A doula is a personal childbirth coach and assistant who is there to help you through labor, birth and the first few weeks postpartum.
They’ve become more popular with hospitals and moms since research found that the continuous support of a labor assistant is associated with better birth outcomes: fewer c-sections and delivery complications, and moms who report being more satisfied with the birth experience.
Constant support during labor is important because during your stay to deliver in a hospital you’ll be handed off between potentially dozens of staff members, starting with admitting staff and then triage nurses, two or three or four shifts of labor and delivery nurses, possibly an anesthesiologist or specialists, residents, even your obstetrician. None of them are likely to have read your birth plan. They will all have specific jobs to do and as many as a dozen other patients to do them for. But a doula is there just for you, the whole time you’re in labor to advocate what you want or don’t want– no heplock, minimal fetal monitoring, your mother-in-law not in the delivery room– your doula can be the one to repeat your choices to the appropriate people.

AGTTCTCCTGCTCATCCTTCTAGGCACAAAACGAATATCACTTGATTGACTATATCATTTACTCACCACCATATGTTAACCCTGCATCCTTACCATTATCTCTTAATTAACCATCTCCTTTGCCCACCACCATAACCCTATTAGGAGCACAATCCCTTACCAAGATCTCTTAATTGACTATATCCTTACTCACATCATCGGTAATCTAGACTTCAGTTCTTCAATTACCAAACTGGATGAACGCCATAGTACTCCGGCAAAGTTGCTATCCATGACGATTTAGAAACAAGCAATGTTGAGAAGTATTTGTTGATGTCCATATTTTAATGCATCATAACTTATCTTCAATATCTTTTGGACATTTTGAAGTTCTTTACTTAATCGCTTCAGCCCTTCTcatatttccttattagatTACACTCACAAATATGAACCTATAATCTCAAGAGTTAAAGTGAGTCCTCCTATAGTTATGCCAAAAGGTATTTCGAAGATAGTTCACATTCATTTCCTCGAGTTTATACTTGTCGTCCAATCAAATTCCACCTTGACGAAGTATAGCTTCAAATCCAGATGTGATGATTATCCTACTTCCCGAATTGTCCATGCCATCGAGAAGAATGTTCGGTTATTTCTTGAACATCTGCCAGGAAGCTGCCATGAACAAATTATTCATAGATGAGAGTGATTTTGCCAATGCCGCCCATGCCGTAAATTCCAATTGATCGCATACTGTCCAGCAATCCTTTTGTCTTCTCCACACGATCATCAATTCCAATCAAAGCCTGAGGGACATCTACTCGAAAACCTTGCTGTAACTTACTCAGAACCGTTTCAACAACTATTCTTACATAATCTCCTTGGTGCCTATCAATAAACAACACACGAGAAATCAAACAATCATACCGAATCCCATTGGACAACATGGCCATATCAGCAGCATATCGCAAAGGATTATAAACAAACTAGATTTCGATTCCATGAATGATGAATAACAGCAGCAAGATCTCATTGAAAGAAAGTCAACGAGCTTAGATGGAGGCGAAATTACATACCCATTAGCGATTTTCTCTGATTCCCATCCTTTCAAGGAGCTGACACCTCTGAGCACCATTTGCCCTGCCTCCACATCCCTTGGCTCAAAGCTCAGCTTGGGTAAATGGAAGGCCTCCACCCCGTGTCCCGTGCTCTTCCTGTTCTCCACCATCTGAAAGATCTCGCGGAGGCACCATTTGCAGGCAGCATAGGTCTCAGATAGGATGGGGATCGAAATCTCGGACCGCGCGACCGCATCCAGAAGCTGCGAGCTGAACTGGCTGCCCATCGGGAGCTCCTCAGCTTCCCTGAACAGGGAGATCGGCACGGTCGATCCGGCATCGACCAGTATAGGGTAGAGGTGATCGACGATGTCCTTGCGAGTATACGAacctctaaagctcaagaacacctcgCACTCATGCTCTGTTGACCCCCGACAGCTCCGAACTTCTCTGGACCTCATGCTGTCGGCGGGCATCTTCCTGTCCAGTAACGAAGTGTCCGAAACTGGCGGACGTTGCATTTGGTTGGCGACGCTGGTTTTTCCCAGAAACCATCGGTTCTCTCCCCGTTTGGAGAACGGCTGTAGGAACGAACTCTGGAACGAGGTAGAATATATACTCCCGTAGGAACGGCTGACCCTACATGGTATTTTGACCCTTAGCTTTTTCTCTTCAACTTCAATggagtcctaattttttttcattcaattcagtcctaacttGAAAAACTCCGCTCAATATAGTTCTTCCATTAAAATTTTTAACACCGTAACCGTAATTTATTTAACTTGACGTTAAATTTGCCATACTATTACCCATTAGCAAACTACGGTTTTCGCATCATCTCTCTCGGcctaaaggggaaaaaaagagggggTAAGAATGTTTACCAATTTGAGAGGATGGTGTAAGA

Doulas can also be great sources of information before labor. They can give you the inside scoop on a doctor or hospital’s reputation, point you towards local pregnancy and baby resources like prenatal yoga, childbirth classes and DVDs, and help you draft a birth plan.
Once you’re admitted and in labor a doula can help decipher hospital terms and lingo and explain all of the charts, numbers and machines you’ll be surrounded by when you’re in labor. She can help you find comfortable positions during contractions and talk you through them, walk you through the halls, fetch ice chips and extra pillows and blankets. She can support your partner and family by giving them breaks, explaining what’s going on, helping them find food when you’re on your 16th hour of labor (and a place far away from you for them eat it). Many doulas also offer a postpartum visit which you will be glad for.
When it comes to finding a doula one place to start is with the hospital where you deliver, some hospitals have them on staff and if so they may be covered by your insurance. Also in the U.S. professional doulas are certified through DONA, the professional association of Doulas Of North America, which offers referrals to local doulas from their web site. Your pediatrician and other moms of new babies many also have some ideas.